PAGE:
catalytic converter or after burner?

Chilly Willy

New Member
Jan 6, 2019
2
MD
Hi, I'm new to stoves but have been burning in a fireplace for a long time. Looking at stoves and see a lot of complaints from people who have to replace either the converter or baffles/parts of reburn systems. The question is, is there a consensus on which technology is preferred? If the reburn type, are there brands of stoves that the reburn systems /parts are not as good or sturdy than others? Thanks in advance.
 

begreen

Mooderator
Staff member
Nov 18, 2005
83,687
South Puget Sound, WA
Most quality stoves go a long time without issue or major parts replacement. Some early secondary tube stoves used steel tubes that failed early, but I think all stoves now use stainless tubes or secondary racks.
Cat stoves have more moving parts and are a bit higher maintenance, but some have the advantage of running at a lower output without smoking up the chimney. This can be good for people that need heat in fall & spring weather when they don't have an alternative heat source. There's a 3d type of stove that uses a hybrid system with both secondary tubes and a catalyst. They are becoming more prevalent with the new 2020 EPA requirements.

There's tons of past discussion on this topic. Just search on cat vs non-cat in this forum.
 
  • Like
Reactions: Chilly Willy
Feb 2, 2020
128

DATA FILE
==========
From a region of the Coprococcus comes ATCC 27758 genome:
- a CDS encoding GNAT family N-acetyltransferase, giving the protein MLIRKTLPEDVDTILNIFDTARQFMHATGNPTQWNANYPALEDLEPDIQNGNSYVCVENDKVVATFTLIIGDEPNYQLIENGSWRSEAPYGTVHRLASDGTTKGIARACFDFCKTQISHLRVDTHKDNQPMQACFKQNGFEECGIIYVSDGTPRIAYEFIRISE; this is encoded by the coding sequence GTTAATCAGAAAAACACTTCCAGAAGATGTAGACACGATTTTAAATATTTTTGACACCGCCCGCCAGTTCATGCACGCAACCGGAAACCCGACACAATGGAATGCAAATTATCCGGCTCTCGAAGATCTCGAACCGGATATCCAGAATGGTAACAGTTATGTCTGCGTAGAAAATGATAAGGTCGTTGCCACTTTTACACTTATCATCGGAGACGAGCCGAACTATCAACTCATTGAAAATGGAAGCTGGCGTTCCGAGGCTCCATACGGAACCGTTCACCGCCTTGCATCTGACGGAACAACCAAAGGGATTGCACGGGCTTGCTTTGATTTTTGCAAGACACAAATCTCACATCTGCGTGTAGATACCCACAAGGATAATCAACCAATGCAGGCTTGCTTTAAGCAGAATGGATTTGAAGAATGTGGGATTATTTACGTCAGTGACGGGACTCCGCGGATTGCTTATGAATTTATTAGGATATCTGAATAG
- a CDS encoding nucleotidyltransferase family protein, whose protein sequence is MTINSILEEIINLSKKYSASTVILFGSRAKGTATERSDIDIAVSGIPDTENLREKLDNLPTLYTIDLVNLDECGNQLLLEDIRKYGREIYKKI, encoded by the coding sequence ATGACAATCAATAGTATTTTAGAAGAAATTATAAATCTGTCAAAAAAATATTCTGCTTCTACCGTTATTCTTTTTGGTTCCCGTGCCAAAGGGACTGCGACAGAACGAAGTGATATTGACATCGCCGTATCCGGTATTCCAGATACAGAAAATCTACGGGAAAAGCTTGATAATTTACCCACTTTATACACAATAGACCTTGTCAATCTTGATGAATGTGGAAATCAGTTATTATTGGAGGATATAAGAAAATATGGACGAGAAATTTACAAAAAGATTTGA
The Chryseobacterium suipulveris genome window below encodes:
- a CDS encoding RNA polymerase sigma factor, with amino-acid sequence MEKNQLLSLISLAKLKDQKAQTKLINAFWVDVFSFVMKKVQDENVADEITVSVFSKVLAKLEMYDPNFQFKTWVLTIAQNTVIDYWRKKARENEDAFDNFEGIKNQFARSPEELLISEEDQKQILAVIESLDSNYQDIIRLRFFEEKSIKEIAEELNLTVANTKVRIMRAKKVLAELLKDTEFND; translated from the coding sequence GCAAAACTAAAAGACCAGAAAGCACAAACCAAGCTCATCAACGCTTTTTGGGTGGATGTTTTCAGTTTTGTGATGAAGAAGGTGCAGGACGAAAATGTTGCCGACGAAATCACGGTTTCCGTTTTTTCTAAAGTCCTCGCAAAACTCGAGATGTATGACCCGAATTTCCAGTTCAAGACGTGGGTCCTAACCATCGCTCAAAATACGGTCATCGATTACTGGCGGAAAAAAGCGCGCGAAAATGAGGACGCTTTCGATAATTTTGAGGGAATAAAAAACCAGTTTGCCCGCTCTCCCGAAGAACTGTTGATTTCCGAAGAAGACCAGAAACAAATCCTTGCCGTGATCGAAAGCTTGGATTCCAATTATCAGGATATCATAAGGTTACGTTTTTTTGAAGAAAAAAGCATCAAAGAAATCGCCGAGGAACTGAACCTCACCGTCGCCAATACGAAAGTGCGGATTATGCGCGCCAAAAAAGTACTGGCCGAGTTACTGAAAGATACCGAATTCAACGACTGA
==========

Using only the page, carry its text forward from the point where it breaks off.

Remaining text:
Madison, WI
I second researching stoves that use a hybrid system to burn the wood smoke. A good hybrid system will include a catalyst as well as the secondary burn tubes (or chambers). The goal of the hybrid system is to be able to efficiently re burn smoke no matter what stage of the burn you are at. My stove, a Woodstock Soapstone Ideal Steel, has an excellent hybrid burn system and I regularly get over 12 hr burns with it even in super cold weather!
 
  • Like
Reactions: Chilly Willy

Chilly Willy

New Member
Jan 6, 2019
2
MD
I probably should have posted this to begin with. My goal is to reduce my electric bill a bit, and to enjoy the view of the fire. I dont plan to use wood exclusively, but I do have a good amount of red oak at my disposal so why not?
The stove will stand between my kitchen/dining room and my family room. Both rooms are each about 400ish sq. ft., so 800 combined. On the far side of my kitchen is a central hallway to 3 bedrooms. I'm not really planning for much heat to travel down the hall, but we'll see. There is a ceiling fan in the family room.
I am going for a stove with a glass door to see the fire. Being super efficient isnt really all that important, but it will certainly be a welcomed bonus. I am looking for a used stove with a good reputation and lower price than a new one. It just seems that most of the newer high tech "smoke burners" wear out or break and can cost several hundred $ to replace.
 

begreen

Mooderator
Staff member
Nov 18, 2005
83,687
South Puget Sound, WA
It just seems that most of the newer high tech "smoke burners" wear out or break and can cost several hundred $ to replace.
That's assumption is not correct, particularly for non-cats without a bypass. There are many modern stoves that are very low maintenance. In the past 11 yrs all our stove has had is a stove door gasket replacement which is something old or new stoves are going to need.
 

edyit

Minister of Fire
Nov 30, 2014
833
Wilmington NY
but I do have a good amount of red oak at my disposal so why not?